Shooting meticulously set-up still lifes on film with a large format camera, Lucas Blalock scans his images and digitally manipulates them, creating tricksy, mind-bending work that plays with the boundary between reality and fiction. Now it’s fashionable to talk about fake news, but Blalock got in early, poking holes in our trust in images.
It’s earned him an enviable career, with books published by respected outfits such as Morel Books and Self Publish, Be Happy, and solo exhibitions at private galleries such as the White Cube. Now he’s got his first solo show at a public gallery in the US, the Institute of Contemporary Art (ICA), Los Angeles, where he’s showing images made since 2014. Initially he might have seemed part of a movement, but Blalock has carved out a career on his own.
Interviewing Nigel Shafran is a circuitous, informal affair. Meeting him at his North London home, I immediately recognise Ruth, his partner and the subject of many of his photographs. I also meet his son Lev, who, though somewhat older, is also still easily discernible from his father’s pictures. The interview takes place in the kitchen familiar from Flowers for ____. Every now and then a friend calls round or phones, with plans made to throw a boomerang around in the park that afternoon, or play ping pong in the evening. Lev occasionally interjects from the living room with his take on the interview process, or on “nattering on about photography” as he puts it. “Sorry. Oh my God!” says Shafran, as the phone rings for the second time. “No worries,” I say. “You’re a busy man.” “A busy family man!” he replies. It doesn’t always make for an easy interview, but it feels appropriate for a photographer who focuses on the everyday, the domestic and the personal.
Back in 2008, Facebook was just four years old, Twitter was just two years old, and the iphone had just been released. Instagram had not yet been invented. A decade is a long time in internet years, and yet one online photography magazine launched into this unpromising landscape has survived and thrived – 1000 Words. Set up and still run by editor-in-chief, Tim Clark, it includes long-form essays, interviews, and reviews, and has included contributors such as David Campany, Susan Bright, Gerry Badger, Charlotte Cotton, Wolfgang Tillmans, Adam Broomberg and Oliver Chanarin, Vanessa Winship and Lieko Shiga. Now, to celebrate its 10th anniversary, Clark is publishing a special print edition, 1000 Words 10 Years, designed by respected photography and art specialist Sarah Boris and featuring newly-commissioned content. The annual will be 200 pages long, and will feature 10 portfolios from influential artists such as Jose Pedro Cortes, Laia Abril, Edmund Clark, and Esther Teichmann, as well as a series of photo-centric city guides, profiles on curators and collectors, opinion pieces on the art of photobook publishing, and reflections on a decade’s changes in photography. It will also include a selection of memorable and talked-about articles from the 1000 Words back catalogue.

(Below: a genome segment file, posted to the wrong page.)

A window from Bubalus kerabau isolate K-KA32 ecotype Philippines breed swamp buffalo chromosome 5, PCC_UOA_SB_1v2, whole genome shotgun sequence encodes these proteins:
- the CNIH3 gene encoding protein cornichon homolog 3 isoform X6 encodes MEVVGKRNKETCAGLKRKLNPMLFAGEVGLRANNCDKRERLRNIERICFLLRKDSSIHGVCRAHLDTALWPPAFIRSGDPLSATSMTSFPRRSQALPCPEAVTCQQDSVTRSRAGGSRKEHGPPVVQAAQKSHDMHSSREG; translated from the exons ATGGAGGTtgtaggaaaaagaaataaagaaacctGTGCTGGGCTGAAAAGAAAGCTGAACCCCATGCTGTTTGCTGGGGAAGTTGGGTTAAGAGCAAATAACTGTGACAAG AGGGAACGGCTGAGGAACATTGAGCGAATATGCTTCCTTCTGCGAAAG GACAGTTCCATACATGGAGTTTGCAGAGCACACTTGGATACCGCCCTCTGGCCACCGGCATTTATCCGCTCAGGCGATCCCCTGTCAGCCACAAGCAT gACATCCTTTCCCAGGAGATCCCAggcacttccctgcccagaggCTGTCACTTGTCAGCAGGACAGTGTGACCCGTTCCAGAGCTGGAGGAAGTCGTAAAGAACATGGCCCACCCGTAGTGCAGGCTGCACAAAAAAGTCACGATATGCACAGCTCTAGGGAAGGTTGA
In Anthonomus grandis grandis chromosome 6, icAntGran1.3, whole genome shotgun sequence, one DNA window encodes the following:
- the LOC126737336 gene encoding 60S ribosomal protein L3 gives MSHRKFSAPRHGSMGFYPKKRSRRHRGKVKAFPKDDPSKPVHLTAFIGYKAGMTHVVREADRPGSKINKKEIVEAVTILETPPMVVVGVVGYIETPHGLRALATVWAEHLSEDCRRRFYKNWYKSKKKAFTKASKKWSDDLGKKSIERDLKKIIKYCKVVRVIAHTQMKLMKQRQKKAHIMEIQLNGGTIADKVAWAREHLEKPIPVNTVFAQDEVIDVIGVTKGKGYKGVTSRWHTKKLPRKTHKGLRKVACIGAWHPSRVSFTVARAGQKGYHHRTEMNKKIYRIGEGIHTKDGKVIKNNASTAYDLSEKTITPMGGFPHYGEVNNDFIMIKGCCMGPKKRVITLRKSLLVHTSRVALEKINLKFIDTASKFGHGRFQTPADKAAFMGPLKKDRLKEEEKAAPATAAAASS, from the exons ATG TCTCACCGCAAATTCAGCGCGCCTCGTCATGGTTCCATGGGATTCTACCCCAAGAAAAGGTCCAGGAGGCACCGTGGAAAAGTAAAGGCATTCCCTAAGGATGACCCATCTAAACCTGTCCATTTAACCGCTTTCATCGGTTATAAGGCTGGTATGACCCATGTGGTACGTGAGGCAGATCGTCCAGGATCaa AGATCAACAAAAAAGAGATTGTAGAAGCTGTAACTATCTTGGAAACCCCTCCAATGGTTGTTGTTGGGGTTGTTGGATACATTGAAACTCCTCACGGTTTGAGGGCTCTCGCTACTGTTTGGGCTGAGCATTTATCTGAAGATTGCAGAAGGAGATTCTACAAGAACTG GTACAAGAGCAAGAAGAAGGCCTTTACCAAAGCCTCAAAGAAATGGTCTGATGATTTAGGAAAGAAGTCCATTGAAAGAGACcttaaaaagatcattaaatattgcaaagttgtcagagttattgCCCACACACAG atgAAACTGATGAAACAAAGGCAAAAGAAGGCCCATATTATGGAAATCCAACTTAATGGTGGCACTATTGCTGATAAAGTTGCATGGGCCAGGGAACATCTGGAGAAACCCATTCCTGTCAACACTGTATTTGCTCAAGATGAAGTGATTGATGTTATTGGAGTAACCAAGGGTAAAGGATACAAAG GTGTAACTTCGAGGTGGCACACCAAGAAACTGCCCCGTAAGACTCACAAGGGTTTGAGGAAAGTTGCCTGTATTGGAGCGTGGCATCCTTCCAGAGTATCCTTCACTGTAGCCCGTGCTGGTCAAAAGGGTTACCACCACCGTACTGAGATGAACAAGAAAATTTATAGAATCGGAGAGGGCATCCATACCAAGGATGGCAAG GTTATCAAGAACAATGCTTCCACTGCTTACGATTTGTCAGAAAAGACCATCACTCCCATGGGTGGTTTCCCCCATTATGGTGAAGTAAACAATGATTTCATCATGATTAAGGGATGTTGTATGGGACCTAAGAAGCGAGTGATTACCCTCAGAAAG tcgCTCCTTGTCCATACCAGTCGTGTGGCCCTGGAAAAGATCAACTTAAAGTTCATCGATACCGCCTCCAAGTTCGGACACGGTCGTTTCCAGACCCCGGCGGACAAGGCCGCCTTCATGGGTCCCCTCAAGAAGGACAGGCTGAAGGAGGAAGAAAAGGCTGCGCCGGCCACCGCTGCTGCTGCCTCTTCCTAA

The curator, writer, and creative consultant picks out her top five of 2017 – including Jason Fulford’s Fake Newsroom, a contemporary spin on Larry Sultan and Mike Mandel’s 1983 performance
The British curator spent 12 formative years working at the V&A. And in the 12 years since, she’s done the opposite, moving from post to post either side of the Atlantic, including senior directorial and curator positions at the Los Angeles County Museum of Art, the National Media Museum and ICP. She has written numerous books, including two notable surveys, The Photograph as Contemporary Art (2004) and Photography is Magic (2015). This article was first published in BJP’s April issue, available from www.thebjpshop.com My first encounters with photography were through my parents, who are furniture historians and had a photo studio at home. I loved the precision and drama of the photo shoot, even when the subject was just a chair! My dad took me to see an exhibition of pre-Revolution Russian photography at Oxford’s MoMA when I was a teenager. This was when I fell in love with photography. I look back at my years at the V&A as a time of incalculable learning. I learnt how to communicate, how to be helpful, to …
What do Daisuke Yokota and Thomas Mailaender have in common? On the face of it very little, with the Japanese artist specialising in ethereal, fine art installations, and the French provocateur in deliberately jokey tattoos, pottery and chicken runs (complete with live chickens). “Society puts too much pressure on us to be perfect when in fact everybody smells bad in the arse,” says Mailaender; “If you look around there are so many extraordinary artists and, when I compare, I have done nothing,” says Yokota. “If I burn out now, I was not good enough.” But if you look a little deeper, the two artists are both concerned with the fragile materiality of the photograph, and the alchemic process that transubstantiates mundane subjects into the sacred and the profane. So we’ve put their work together this issue, and added images by artists with similar concerns. Alejandro Guijarro’s Lead, for example, which uses an x-ray machine to illuminate the hidden layers of Old Masters; or Raphael Dallaporta’s Chauvet – Pont-d’Arc, L’inappropriable, a study of prehistoric cave sketches which …